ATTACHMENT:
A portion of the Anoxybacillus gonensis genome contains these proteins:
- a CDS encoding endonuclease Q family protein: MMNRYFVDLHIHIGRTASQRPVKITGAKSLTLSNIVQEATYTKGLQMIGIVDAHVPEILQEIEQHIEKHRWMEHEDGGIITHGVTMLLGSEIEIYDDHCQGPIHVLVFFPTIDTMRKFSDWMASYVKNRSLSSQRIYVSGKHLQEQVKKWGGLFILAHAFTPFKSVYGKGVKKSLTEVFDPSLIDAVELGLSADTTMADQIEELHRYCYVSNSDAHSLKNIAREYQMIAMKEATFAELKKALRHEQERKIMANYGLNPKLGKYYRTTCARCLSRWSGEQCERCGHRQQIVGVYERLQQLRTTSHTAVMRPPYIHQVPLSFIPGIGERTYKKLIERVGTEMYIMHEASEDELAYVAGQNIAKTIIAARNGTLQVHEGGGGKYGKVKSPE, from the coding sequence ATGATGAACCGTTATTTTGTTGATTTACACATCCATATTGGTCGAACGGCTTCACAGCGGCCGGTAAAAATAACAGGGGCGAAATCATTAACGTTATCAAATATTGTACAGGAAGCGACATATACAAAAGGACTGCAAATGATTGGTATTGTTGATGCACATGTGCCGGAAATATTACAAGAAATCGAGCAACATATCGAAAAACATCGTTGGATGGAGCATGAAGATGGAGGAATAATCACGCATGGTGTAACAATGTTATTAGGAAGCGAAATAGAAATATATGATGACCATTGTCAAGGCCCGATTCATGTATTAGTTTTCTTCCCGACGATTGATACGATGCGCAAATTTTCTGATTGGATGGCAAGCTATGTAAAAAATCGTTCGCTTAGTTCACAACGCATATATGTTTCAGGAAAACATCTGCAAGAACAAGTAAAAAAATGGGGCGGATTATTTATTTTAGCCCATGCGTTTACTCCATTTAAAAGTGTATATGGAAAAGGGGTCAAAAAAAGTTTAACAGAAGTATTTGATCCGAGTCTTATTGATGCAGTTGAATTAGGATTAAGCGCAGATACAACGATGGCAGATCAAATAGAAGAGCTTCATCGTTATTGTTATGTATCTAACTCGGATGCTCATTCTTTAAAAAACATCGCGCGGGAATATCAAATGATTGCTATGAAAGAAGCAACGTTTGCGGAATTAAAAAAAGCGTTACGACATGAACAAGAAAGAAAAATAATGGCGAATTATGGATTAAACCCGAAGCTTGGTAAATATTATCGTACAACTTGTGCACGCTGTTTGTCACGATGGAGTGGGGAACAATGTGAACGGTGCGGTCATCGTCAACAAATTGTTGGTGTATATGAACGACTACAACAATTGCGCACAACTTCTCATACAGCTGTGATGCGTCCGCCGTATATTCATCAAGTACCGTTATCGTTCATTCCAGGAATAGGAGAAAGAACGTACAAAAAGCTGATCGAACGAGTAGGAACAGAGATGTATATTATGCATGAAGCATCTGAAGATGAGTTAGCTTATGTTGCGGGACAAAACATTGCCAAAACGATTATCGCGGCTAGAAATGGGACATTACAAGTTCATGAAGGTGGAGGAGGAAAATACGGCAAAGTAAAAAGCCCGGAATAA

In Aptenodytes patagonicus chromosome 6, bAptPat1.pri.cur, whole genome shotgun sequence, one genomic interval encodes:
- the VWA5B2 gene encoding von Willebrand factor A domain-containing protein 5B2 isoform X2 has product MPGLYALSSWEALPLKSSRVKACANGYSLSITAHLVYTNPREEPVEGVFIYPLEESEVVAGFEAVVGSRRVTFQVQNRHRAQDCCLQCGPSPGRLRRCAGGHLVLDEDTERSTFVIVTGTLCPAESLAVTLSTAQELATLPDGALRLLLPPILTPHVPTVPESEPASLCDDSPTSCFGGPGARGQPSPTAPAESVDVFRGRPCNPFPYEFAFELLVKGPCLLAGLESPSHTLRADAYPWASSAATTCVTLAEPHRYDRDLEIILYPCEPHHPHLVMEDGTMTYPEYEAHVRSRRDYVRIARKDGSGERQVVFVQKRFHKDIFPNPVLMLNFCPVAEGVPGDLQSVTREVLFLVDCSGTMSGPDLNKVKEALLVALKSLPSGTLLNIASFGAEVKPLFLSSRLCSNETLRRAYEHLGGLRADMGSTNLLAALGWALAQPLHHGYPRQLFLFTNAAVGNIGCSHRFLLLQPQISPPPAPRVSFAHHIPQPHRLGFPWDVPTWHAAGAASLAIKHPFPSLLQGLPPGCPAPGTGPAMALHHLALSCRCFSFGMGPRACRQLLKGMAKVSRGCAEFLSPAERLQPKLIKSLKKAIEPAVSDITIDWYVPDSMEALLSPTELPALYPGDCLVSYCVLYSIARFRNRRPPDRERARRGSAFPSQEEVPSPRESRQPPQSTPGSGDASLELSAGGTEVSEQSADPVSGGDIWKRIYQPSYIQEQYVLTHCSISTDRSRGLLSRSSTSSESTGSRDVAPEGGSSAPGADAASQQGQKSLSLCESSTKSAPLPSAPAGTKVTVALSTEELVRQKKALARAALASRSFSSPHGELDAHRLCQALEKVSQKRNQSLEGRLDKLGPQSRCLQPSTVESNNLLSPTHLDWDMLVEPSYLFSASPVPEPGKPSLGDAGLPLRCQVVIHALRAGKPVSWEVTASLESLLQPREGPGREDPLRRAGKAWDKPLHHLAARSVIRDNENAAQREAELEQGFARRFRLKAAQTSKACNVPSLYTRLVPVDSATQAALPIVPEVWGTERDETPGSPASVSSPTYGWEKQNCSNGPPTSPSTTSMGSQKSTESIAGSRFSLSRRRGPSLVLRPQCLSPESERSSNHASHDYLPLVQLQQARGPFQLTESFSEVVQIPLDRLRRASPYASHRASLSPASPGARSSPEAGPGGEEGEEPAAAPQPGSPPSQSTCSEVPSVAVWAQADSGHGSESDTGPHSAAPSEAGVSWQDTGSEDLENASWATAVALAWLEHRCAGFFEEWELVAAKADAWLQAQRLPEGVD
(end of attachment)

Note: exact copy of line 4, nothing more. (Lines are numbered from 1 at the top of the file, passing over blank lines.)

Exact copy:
- the VWA5B2 gene encoding von Willebrand factor A domain-containing protein 5B2 isoform X2 has product MPGLYALSSWEALPLKSSRVKACANGYSLSITAHLVYTNPREEPVEGVFIYPLEESEVVAGFEAVVGSRRVTFQVQNRHRAQDCCLQCGPSPGRLRRCAGGHLVLDEDTERSTFVIVTGTLCPAESLAVTLSTAQELATLPDGALRLLLPPILTPHVPTVPESEPASLCDDSPTSCFGGPGARGQPSPTAPAESVDVFRGRPCNPFPYEFAFELLVKGPCLLAGLESPSHTLRADAYPWASSAATTCVTLAEPHRYDRDLEIILYPCEPHHPHLVMEDGTMTYPEYEAHVRSRRDYVRIARKDGSGERQVVFVQKRFHKDIFPNPVLMLNFCPVAEGVPGDLQSVTREVLFLVDCSGTMSGPDLNKVKEALLVALKSLPSGTLLNIASFGAEVKPLFLSSRLCSNETLRRAYEHLGGLRADMGSTNLLAALGWALAQPLHHGYPRQLFLFTNAAVGNIGCSHRFLLLQPQISPPPAPRVSFAHHIPQPHRLGFPWDVPTWHAAGAASLAIKHPFPSLLQGLPPGCPAPGTGPAMALHHLALSCRCFSFGMGPRACRQLLKGMAKVSRGCAEFLSPAERLQPKLIKSLKKAIEPAVSDITIDWYVPDSMEALLSPTELPALYPGDCLVSYCVLYSIARFRNRRPPDRERARRGSAFPSQEEVPSPRESRQPPQSTPGSGDASLELSAGGTEVSEQSADPVSGGDIWKRIYQPSYIQEQYVLTHCSISTDRSRGLLSRSSTSSESTGSRDVAPEGGSSAPGADAASQQGQKSLSLCESSTKSAPLPSAPAGTKVTVALSTEELVRQKKALARAALASRSFSSPHGELDAHRLCQALEKVSQKRNQSLEGRLDKLGPQSRCLQPSTVESNNLLSPTHLDWDMLVEPSYLFSASPVPEPGKPSLGDAGLPLRCQVVIHALRAGKPVSWEVTASLESLLQPREGPGREDPLRRAGKAWDKPLHHLAARSVIRDNENAAQREAELEQGFARRFRLKAAQTSKACNVPSLYTRLVPVDSATQAALPIVPEVWGTERDETPGSPASVSSPTYGWEKQNCSNGPPTSPSTTSMGSQKSTESIAGSRFSLSRRRGPSLVLRPQCLSPESERSSNHASHDYLPLVQLQQARGPFQLTESFSEVVQIPLDRLRRASPYASHRASLSPASPGARSSPEAGPGGEEGEEPAAAPQPGSPPSQSTCSEVPSVAVWAQADSGHGSESDTGPHSAAPSEAGVSWQDTGSEDLENASWATAVALAWLEHRCAGFFEEWELVAAKADAWLQAQRLPEGVD